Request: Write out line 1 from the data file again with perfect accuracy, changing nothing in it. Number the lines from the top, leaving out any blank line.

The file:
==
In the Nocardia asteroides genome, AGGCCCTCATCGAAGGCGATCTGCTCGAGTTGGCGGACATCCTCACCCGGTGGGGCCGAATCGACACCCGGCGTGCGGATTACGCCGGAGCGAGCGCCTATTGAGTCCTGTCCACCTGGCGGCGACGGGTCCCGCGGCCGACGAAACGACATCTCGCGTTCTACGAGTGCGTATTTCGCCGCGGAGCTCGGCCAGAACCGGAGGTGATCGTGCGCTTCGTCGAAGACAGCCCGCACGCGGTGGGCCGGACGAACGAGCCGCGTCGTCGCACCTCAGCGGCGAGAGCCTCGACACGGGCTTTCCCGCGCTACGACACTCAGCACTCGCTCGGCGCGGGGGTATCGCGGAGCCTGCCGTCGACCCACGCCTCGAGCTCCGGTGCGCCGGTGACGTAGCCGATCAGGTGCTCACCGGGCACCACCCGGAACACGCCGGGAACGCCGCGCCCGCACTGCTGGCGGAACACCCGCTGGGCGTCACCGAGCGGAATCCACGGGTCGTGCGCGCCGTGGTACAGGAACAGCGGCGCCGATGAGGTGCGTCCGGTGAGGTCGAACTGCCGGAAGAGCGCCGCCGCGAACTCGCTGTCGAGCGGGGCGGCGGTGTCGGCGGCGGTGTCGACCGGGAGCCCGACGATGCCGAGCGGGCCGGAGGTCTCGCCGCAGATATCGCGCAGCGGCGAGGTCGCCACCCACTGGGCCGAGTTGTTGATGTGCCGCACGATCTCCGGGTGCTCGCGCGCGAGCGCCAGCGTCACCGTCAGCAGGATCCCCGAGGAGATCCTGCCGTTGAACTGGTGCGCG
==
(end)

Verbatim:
In the Nocardia asteroides genome, AGGCCCTCATCGAAGGCGATCTGCTCGAGTTGGCGGACATCCTCACCCGGTGGGGCCGAATCGACACCCGGCGTGCGGATTACGCCGGAGCGAGCGCCTATTGAGTCCTGTCCACCTGGCGGCGACGGGTCCCGCGGCCGACGAAACGACATCTCGCGTTCTACGAGTGCGTATTTCGCCGCGGAGCTCGGCCAGAACCGGAGGTGATCGTGCGCTTCGTCGAAGACAGCCCGCACGCGGTGGGCCGGACGAACGAGCCGCGTCGTCGCACCTCAGCGGCGAGAGCCTCGACACGGGCTTTCCCGCGCTACGACACTCAGCACTCGCTCGGCGCGGGGGTATCGCGGAGCCTGCCGTCGACCCACGCCTCGAGCTCCGGTGCGCCGGTGACGTAGCCGATCAGGTGCTCACCGGGCACCACCCGGAACACGCCGGGAACGCCGCGCCCGCACTGCTGGCGGAACACCCGCTGGGCGTCACCGAGCGGAATCCACGGGTCGTGCGCGCCGTGGTACAGGAACAGCGGCGCCGATGAGGTGCGTCCGGTGAGGTCGAACTGCCGGAAGAGCGCCGCCGCGAACTCGCTGTCGAGCGGGGCGGCGGTGTCGGCGGCGGTGTCGACCGGGAGCCCGACGATGCCGAGCGGGCCGGAGGTCTCGCCGCAGATATCGCGCAGCGGCGAGGTCGCCACCCACTGGGCCGAGTTGTTGATGTGCCGCACGATCTCCGGGTGCTCGCGCGCGAGCGCCAGCGTCACCGTCAGCAGGATCCCCGAGGAGATCCTGCCGTTGAACTGGTGCGCG